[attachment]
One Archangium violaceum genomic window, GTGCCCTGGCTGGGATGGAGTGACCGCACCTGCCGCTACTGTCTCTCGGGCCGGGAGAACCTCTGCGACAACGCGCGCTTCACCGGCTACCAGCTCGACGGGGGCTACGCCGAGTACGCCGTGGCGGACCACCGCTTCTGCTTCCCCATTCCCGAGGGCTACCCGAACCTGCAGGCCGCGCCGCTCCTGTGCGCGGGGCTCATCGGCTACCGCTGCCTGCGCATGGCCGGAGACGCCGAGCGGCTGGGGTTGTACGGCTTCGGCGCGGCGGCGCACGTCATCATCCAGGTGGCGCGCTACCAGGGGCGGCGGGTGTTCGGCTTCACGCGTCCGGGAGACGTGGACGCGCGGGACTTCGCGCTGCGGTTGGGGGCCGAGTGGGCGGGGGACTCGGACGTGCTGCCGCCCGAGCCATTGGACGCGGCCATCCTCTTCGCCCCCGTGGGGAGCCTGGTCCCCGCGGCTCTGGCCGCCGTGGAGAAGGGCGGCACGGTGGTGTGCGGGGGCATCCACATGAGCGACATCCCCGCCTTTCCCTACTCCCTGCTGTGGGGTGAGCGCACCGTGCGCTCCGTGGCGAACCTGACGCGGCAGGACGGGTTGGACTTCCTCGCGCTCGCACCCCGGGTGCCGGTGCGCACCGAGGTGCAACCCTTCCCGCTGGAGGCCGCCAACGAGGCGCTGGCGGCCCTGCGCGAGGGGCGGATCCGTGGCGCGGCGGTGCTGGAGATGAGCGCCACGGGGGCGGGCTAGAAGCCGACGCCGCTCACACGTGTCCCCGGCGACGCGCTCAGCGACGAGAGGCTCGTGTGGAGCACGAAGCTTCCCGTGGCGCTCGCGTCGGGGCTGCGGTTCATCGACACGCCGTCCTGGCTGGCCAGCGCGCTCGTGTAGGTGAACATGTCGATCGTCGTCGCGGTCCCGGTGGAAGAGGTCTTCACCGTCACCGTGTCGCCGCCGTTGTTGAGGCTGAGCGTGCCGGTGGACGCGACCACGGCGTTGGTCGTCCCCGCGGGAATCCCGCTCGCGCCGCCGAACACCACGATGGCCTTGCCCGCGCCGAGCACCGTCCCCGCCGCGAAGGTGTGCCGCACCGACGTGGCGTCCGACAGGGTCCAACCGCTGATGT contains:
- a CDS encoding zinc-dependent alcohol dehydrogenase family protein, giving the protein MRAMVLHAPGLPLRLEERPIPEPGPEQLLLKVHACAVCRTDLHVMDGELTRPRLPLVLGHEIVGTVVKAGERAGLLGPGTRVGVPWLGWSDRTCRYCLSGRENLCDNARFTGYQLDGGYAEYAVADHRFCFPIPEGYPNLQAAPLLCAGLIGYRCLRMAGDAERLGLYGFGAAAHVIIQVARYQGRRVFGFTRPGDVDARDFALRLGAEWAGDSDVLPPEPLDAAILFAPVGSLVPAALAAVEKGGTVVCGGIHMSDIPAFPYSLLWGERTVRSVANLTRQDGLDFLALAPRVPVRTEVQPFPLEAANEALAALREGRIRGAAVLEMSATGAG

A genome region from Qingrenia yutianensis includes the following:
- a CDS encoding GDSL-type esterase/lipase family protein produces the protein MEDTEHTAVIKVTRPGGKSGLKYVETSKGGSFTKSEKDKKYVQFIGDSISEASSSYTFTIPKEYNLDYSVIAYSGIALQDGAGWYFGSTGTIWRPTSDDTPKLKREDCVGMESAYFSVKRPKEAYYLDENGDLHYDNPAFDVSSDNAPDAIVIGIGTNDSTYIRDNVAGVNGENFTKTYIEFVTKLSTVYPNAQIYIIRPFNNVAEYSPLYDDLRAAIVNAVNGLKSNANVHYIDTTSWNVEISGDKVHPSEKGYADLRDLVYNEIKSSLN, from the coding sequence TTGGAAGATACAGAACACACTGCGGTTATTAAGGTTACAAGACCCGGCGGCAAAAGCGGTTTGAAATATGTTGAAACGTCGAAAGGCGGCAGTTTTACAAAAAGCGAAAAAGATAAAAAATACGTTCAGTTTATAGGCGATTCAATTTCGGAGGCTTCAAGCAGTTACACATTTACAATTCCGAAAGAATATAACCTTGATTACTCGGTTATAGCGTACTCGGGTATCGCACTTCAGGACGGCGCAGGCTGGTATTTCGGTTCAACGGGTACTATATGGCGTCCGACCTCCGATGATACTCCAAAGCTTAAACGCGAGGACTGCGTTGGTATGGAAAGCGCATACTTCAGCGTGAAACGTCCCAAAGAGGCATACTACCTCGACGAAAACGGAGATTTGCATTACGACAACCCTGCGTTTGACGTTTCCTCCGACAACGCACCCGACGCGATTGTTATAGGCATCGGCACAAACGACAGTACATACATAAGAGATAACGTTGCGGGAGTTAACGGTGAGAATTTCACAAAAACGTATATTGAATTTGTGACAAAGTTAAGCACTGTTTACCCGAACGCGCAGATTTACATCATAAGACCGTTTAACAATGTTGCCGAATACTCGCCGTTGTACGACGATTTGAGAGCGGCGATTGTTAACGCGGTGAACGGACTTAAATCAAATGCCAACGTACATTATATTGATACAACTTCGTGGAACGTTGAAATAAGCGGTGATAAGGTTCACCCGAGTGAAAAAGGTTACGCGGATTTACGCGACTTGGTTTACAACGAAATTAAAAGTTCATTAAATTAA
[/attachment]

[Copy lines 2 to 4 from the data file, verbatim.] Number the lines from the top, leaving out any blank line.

- a CDS encoding zinc-dependent alcohol dehydrogenase family protein, giving the protein MRAMVLHAPGLPLRLEERPIPEPGPEQLLLKVHACAVCRTDLHVMDGELTRPRLPLVLGHEIVGTVVKAGERAGLLGPGTRVGVPWLGWSDRTCRYCLSGRENLCDNARFTGYQLDGGYAEYAVADHRFCFPIPEGYPNLQAAPLLCAGLIGYRCLRMAGDAERLGLYGFGAAAHVIIQVARYQGRRVFGFTRPGDVDARDFALRLGAEWAGDSDVLPPEPLDAAILFAPVGSLVPAALAAVEKGGTVVCGGIHMSDIPAFPYSLLWGERTVRSVANLTRQDGLDFLALAPRVPVRTEVQPFPLEAANEALAALREGRIRGAAVLEMSATGAG

A genome region from Qingrenia yutianensis includes the following:
- a CDS encoding GDSL-type esterase/lipase family protein produces the protein MEDTEHTAVIKVTRPGGKSGLKYVETSKGGSFTKSEKDKKYVQFIGDSISEASSSYTFTIPKEYNLDYSVIAYSGIALQDGAGWYFGSTGTIWRPTSDDTPKLKREDCVGMESAYFSVKRPKEAYYLDENGDLHYDNPAFDVSSDNAPDAIVIGIGTNDSTYIRDNVAGVNGENFTKTYIEFVTKLSTVYPNAQIYIIRPFNNVAEYSPLYDDLRAAIVNAVNGLKSNANVHYIDTTSWNVEISGDKVHPSEKGYADLRDLVYNEIKSSLN, from the coding sequence TTGGAAGATACAGAACACACTGCGGTTATTAAGGTTACAAGACCCGGCGGCAAAAGCGGTTTGAAATATGTTGAAACGTCGAAAGGCGGCAGTTTTACAAAAAGCGAAAAAGATAAAAAATACGTTCAGTTTATAGGCGATTCAATTTCGGAGGCTTCAAGCAGTTACACATTTACAATTCCGAAAGAATATAACCTTGATTACTCGGTTATAGCGTACTCGGGTATCGCACTTCAGGACGGCGCAGGCTGGTATTTCGGTTCAACGGGTACTATATGGCGTCCGACCTCCGATGATACTCCAAAGCTTAAACGCGAGGACTGCGTTGGTATGGAAAGCGCATACTTCAGCGTGAAACGTCCCAAAGAGGCATACTACCTCGACGAAAACGGAGATTTGCATTACGACAACCCTGCGTTTGACGTTTCCTCCGACAACGCACCCGACGCGATTGTTATAGGCATCGGCACAAACGACAGTACATACATAAGAGATAACGTTGCGGGAGTTAACGGTGAGAATTTCACAAAAACGTATATTGAATTTGTGACAAAGTTAAGCACTGTTTACCCGAACGCGCAGATTTACATCATAAGACCGTTTAACAATGTTGCCGAATACTCGCCGTTGTACGACGATTTGAGAGCGGCGATTGTTAACGCGGTGAACGGACTTAAATCAAATGCCAACGTACATTATATTGATACAACTTCGTGGAACGTTGAAATAAGCGGTGATAAGGTTCACCCGAGTGAAAAAGGTTACGCGGATTTACGCGACTTGGTTTACAACGAAATTAAAAGTTCATTAAATTAA